Targeted Therapy for Ovarian Cancer
Treatment for ovarian cancer usually involves several forms of treatment. This helps to attack the cancer in different ways. Treatment can vary depending on your health, any other health conditions you have, the type and stage of your cancer, and your personal choices.
One kind of therapy used to treat ovarian cancer is targeted therapy. Targeted therapy uses drugs to identify and attack cancer cells while attempting to minimize damage to healthy cells. These drugs attack the parts of cancer cells that separate them from normal, healthy cells.1
There are different kinds of targeted therapies. In general, they interfere with how a cancer cell grows, repairs itself, or communicates with other cells.1
Is targeted therapy the same as chemotherapy?
While the general term “chemotherapy” means drugs to treat cancer, targeted therapy is different from standard chemotherapy. Standard chemotherapy is toxic to cells. It damages both healthy and cancerous cells, which is why so many different side effects can occur. Traditional chemotherapy usually kills existing cancer cells. Targeted therapies often stop cancer cells from multiplying or copying themselves.2
How does targeted therapy work?
Targeted therapy drugs are made to act on certain proteins and genetic differences in cancer cells. They can also find and block messages that encourage cancer cell growth. Examples of targets of these drugs can include:2
- An excess of a certain protein on a cancer cell
- A certain protein on a cancer cell
- A mutated protein on a cancer cell
- DNA/genetic changes that are not found in a healthy cell
Targeted therapy can act by:2
- Blocking or turning off chemical signals that tell cancer cells to grow or multiply
- Changing proteins to encourage cancer cell death
- Stopping the construction of new blood vessels that feed cancer cells
- Triggering the immune system to help kill the cancer cells
- Carrying toxins to the cancer cells to help kill them but leaving the healthy cells alone
What are the different types of ovarian cancer targeted therapies?
Although there are many different targeted therapy drugs, not every one is used for ovarian cancer. Targeted therapy drugs that are used for ovarian cancer include:1,3
- Angiogenesis inhibitors – These drugs attach to the protein VEGF and stop them from signaling new blood vessels to form. This slows or stops cancer growth.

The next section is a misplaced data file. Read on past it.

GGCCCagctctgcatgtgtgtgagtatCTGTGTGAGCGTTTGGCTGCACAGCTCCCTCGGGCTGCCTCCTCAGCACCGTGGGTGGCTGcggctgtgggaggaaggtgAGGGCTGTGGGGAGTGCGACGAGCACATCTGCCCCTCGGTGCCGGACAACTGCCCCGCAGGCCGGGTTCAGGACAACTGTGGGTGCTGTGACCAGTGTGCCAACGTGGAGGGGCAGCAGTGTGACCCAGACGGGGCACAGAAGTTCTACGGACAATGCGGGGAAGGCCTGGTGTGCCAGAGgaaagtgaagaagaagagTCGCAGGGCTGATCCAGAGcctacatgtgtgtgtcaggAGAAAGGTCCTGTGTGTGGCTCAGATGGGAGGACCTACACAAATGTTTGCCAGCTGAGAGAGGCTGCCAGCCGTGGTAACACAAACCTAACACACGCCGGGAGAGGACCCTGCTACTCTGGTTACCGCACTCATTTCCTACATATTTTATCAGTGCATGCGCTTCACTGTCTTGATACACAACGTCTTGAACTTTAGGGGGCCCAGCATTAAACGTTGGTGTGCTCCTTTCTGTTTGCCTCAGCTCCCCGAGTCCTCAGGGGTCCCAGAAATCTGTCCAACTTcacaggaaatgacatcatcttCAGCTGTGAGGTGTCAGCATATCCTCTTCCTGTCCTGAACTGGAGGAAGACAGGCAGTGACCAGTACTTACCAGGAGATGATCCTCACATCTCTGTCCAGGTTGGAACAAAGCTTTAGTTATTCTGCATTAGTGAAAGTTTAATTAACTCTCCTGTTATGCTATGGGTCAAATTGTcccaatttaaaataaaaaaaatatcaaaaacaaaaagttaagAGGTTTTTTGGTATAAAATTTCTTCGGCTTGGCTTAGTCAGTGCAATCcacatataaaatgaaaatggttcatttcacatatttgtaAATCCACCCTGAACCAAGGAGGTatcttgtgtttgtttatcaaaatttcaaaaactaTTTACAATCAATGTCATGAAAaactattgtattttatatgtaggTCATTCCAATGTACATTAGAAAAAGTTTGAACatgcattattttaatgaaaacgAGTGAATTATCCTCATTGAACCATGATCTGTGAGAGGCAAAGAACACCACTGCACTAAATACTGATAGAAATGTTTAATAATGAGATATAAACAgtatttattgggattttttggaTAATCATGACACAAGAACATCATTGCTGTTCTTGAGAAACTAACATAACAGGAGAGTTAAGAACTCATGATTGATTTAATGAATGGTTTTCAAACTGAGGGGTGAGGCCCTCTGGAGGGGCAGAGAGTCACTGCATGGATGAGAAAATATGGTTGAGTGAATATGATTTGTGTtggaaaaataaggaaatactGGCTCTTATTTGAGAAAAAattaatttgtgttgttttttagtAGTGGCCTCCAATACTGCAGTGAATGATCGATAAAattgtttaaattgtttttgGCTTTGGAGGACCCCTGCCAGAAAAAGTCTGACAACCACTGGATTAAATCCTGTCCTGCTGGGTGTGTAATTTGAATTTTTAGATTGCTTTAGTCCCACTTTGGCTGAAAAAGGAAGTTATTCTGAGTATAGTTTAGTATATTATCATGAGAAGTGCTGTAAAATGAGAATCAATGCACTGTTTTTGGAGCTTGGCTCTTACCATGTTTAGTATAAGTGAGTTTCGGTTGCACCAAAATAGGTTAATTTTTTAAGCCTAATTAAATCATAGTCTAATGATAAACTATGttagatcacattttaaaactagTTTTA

- PARP inhibitors – These drugs are often used with those who have a BRCA1 or BRCA2 mutation but can also be used in some people without a BRCA mutation. PARP inhibitor drugs make it hard for tumors to repair DNA that has been damaged, resulting in cancer cell death instead of more cancer cells.3
Some targeted therapies work on cancer cells with NTRK gene mutations. These mutations lead to abnormal proteins that may cause cancer cells to grow. However, only a very small number of ovarian cancers have mutations in the NTRK gene.1,3
What are possible side effects of targeted therapy?
Side effects can vary depending on the specific drug you are taking. The most common side effects of targeted therapy drugs include:3
- Liver problems
- Skin problems, including rash and loss of hair color
- High blood pressure
- Problems with blood clotting and wound healing
These are not all the possible side effects of targeted therapy drugs. Talk to your doctor about what to expect with the specific drug you are taking or if you experience any changes that concern you during treatment with targeted therapy.
Things to consider
Targeted therapy may not be right for everyone. Depending on the specific medicine, these drugs may be used alone or with other drugs to treat ovarian cancer. In some cases, cancer cells become resistant to these drugs, and they may stop working.3
Before beginning treatment with targeted therapy, talk to your doctor about any other health issues you have. Also tell your doctor about any other drugs, vitamins, or supplements you are taking. This includes over-the-counter drugs.
If you have questions about targeted therapy, talk with your doctor about whether it may be right for you and the possible side effects, risks, and benefits.